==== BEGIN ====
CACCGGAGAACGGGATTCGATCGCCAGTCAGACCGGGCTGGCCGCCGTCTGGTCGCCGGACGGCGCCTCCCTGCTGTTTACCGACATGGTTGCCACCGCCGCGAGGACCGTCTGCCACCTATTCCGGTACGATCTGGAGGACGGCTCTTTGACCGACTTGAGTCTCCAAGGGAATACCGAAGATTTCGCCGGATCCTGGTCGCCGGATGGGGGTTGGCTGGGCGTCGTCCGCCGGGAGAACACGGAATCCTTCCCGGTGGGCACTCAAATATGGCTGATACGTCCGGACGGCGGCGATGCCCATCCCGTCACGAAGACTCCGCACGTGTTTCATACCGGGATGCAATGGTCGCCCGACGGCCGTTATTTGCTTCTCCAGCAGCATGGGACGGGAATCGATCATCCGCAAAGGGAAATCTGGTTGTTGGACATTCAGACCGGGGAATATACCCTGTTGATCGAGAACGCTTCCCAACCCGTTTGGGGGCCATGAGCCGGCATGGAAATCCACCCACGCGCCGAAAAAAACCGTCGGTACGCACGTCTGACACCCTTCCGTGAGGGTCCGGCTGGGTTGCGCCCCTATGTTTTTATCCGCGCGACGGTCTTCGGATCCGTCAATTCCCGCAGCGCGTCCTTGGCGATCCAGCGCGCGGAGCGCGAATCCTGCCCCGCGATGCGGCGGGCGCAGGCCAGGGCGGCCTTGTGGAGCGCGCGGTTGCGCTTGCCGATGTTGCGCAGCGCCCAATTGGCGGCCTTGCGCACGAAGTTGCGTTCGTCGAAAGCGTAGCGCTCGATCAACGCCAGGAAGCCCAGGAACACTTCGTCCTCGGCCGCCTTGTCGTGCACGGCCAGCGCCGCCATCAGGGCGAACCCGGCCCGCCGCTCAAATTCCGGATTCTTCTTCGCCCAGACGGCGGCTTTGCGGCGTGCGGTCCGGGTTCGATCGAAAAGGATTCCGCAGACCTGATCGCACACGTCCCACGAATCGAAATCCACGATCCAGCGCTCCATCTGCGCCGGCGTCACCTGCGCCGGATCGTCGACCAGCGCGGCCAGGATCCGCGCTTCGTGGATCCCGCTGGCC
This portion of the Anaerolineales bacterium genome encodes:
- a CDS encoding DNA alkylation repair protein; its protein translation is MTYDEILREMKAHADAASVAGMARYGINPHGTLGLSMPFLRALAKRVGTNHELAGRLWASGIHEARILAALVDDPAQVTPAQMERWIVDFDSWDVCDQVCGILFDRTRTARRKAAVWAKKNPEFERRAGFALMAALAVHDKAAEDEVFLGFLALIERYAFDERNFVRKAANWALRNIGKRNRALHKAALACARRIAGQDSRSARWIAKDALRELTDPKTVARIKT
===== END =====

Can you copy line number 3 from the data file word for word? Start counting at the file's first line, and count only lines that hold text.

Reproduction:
- a CDS encoding DNA alkylation repair protein; its protein translation is MTYDEILREMKAHADAASVAGMARYGINPHGTLGLSMPFLRALAKRVGTNHELAGRLWASGIHEARILAALVDDPAQVTPAQMERWIVDFDSWDVCDQVCGILFDRTRTARRKAAVWAKKNPEFERRAGFALMAALAVHDKAAEDEVFLGFLALIERYAFDERNFVRKAANWALRNIGKRNRALHKAALACARRIAGQDSRSARWIAKDALRELTDPKTVARIKT